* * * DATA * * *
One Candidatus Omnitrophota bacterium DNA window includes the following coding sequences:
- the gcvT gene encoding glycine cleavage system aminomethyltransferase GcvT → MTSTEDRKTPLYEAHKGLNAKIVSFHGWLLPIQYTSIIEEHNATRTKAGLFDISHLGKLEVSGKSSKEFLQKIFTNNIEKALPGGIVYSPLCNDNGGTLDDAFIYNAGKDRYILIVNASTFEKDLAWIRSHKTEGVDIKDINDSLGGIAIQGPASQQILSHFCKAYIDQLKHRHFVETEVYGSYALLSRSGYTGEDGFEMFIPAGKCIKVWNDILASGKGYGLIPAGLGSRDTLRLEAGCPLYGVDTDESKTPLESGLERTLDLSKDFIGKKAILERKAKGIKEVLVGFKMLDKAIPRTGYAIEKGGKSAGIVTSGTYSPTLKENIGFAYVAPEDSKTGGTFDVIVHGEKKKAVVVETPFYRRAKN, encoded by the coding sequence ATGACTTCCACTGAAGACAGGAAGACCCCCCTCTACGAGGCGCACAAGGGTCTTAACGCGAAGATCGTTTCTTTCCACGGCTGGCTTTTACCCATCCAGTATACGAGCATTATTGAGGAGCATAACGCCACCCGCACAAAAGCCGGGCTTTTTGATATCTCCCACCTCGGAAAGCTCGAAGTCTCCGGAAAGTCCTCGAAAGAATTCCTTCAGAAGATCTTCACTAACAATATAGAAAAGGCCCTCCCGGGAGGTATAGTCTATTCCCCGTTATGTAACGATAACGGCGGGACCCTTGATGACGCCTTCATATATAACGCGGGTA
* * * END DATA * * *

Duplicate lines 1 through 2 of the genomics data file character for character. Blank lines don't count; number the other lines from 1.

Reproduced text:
One Candidatus Omnitrophota bacterium DNA window includes the following coding sequences:
- the gcvT gene encoding glycine cleavage system aminomethyltransferase GcvT → MTSTEDRKTPLYEAHKGLNAKIVSFHGWLLPIQYTSIIEEHNATRTKAGLFDISHLGKLEVSGKSSKEFLQKIFTNNIEKALPGGIVYSPLCNDNGGTLDDAFIYNAGKDRYILIVNASTFEKDLAWIRSHKTEGVDIKDINDSLGGIAIQGPASQQILSHFCKAYIDQLKHRHFVETEVYGSYALLSRSGYTGEDGFEMFIPAGKCIKVWNDILASGKGYGLIPAGLGSRDTLRLEAGCPLYGVDTDESKTPLESGLERTLDLSKDFIGKKAILERKAKGIKEVLVGFKMLDKAIPRTGYAIEKGGKSAGIVTSGTYSPTLKENIGFAYVAPEDSKTGGTFDVIVHGEKKKAVVVETPFYRRAKN, encoded by the coding sequence ATGACTTCCACTGAAGACAGGAAGACCCCCCTCTACGAGGCGCACAAGGGTCTTAACGCGAAGATCGTTTCTTTCCACGGCTGGCTTTTACCCATCCAGTATACGAGCATTATTGAGGAGCATAACGCCACCCGCACAAAAGCCGGGCTTTTTGATATCTCCCACCTCGGAAAGCTCGAAGTCTCCGGAAAGTCCTCGAAAGAATTCCTTCAGAAGATCTTCACTAACAATATAGAAAAGGCCCTCCCGGGAGGTATAGTCTATTCCCCGTTATGTAACGATAACGGCGGGACCCTTGATGACGCCTTCATATATAACGCGGGTA